Extending the use of the blood-thinning drug Plavix along with aspirin for up to a year significantly reduces the risk of heart attacks, stroke and death, according to results of a study released Monday by

Bristol-Myers Squibb

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The study, presented at the annual meeting of the American Heart Association in Chicago, examined 2,116 patients undergoing angioplasty procedures to repair blocked coronary arteries. Patients given Plavix and aspirin for one year after their procedure had a 27% reduction in the combined incidences of heart attacks, stroke and death, compared with patients taking aspirin alone.

Plavix and aspirin are currently given to heart patients for about four weeks after an angioplasty procedure, so the results of the "CREDO" study could persuade doctors to extend the drug's use.

Bristol-Myers Squibb and


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co-market Plavix, which racked up $1.35 billion in sales last year.

The main patent on the active ingredient in Plavix expires in 2011, but generic drugmaker

Dr. Reddy's Laboratories

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already has filed plans to market a copycat version.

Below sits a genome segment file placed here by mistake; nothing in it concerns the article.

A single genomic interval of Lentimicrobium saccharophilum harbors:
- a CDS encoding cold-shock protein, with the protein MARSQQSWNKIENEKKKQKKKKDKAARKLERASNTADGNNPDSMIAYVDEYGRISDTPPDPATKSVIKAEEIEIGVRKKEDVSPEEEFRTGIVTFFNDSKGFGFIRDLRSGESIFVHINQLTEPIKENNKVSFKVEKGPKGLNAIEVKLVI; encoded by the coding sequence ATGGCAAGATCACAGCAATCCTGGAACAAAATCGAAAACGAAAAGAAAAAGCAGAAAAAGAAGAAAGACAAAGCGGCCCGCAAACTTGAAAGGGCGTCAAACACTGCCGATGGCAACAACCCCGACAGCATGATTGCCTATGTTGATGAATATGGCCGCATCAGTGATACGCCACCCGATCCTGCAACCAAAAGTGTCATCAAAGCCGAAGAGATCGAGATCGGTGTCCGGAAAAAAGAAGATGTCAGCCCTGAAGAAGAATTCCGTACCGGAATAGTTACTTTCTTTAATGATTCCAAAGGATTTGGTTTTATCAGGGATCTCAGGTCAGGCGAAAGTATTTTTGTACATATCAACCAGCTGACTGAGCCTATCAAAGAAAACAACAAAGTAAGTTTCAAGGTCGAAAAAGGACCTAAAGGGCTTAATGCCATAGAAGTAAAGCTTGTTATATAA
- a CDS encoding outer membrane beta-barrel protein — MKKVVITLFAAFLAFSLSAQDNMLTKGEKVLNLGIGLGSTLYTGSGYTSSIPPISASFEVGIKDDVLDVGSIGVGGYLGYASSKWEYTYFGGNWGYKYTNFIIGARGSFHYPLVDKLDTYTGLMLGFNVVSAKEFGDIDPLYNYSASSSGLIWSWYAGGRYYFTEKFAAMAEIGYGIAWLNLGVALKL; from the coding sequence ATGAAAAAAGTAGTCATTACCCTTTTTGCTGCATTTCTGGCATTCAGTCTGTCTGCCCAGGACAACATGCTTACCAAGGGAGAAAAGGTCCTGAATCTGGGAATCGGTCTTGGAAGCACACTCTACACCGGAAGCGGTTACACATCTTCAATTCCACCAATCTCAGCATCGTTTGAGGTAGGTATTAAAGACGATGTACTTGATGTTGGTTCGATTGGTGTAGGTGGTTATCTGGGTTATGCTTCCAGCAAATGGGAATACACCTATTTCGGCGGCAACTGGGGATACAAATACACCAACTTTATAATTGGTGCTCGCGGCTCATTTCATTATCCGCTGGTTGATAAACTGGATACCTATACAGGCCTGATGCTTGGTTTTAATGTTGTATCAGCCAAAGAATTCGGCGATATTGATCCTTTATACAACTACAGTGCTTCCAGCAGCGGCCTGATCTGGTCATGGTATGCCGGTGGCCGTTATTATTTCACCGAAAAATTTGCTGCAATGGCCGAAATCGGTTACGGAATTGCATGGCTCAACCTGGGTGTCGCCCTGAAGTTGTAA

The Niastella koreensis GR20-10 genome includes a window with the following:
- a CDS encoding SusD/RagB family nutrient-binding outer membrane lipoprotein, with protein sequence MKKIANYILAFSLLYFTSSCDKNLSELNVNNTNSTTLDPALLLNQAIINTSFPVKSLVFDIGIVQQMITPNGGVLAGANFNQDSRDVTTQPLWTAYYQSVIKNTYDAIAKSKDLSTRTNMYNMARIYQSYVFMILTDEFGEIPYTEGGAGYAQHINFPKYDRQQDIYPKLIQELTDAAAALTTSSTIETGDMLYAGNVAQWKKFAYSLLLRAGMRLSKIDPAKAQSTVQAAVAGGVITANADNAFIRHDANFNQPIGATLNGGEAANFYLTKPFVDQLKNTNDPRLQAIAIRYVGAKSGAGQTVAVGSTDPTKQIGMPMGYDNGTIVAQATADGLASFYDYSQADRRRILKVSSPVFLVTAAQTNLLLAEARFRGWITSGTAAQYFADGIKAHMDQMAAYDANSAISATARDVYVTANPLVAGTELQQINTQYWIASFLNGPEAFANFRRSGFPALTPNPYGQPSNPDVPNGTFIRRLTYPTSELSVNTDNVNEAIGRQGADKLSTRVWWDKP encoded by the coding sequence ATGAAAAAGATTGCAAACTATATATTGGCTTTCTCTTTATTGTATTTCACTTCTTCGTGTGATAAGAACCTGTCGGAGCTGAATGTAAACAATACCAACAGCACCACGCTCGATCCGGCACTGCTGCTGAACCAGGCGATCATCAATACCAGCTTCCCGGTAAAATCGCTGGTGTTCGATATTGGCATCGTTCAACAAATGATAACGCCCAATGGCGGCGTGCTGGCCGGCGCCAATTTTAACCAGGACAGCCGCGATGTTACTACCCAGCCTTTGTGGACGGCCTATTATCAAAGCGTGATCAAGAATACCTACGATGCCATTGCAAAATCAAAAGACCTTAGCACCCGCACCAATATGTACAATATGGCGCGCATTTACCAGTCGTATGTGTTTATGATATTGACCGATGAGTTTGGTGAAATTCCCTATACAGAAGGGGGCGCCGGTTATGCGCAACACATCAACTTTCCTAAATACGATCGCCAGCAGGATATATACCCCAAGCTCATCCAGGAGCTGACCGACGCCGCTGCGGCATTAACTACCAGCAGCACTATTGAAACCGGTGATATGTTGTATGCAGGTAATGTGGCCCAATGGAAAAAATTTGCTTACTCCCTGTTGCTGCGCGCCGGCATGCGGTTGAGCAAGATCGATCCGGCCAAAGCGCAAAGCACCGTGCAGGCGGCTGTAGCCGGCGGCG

The positive Plavix news comes after the struggling drugmaker received Food and Drug Administration approval Friday to market Abilify, its new schizophrenia drug. Abilify could be Bristol-Myers' next blockbuster product because it causes fewer side-effects than current schizophrenia treatments, such as Zyprexa from

Eli Lilly

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But as Bristol-Myers appears to make some progress on the product front, it is still hobbled by financial problems stemming from its well-publicized inventory-stocking crisis. Last week, the company, acknowledging a further delay, said it would restate past financial results and file its third-quarter 10-Q in February.

Shares of Bristol-Myers were up 2% to $24.64 in recent trading. Shares of Sanofi were up 1% to $30.72.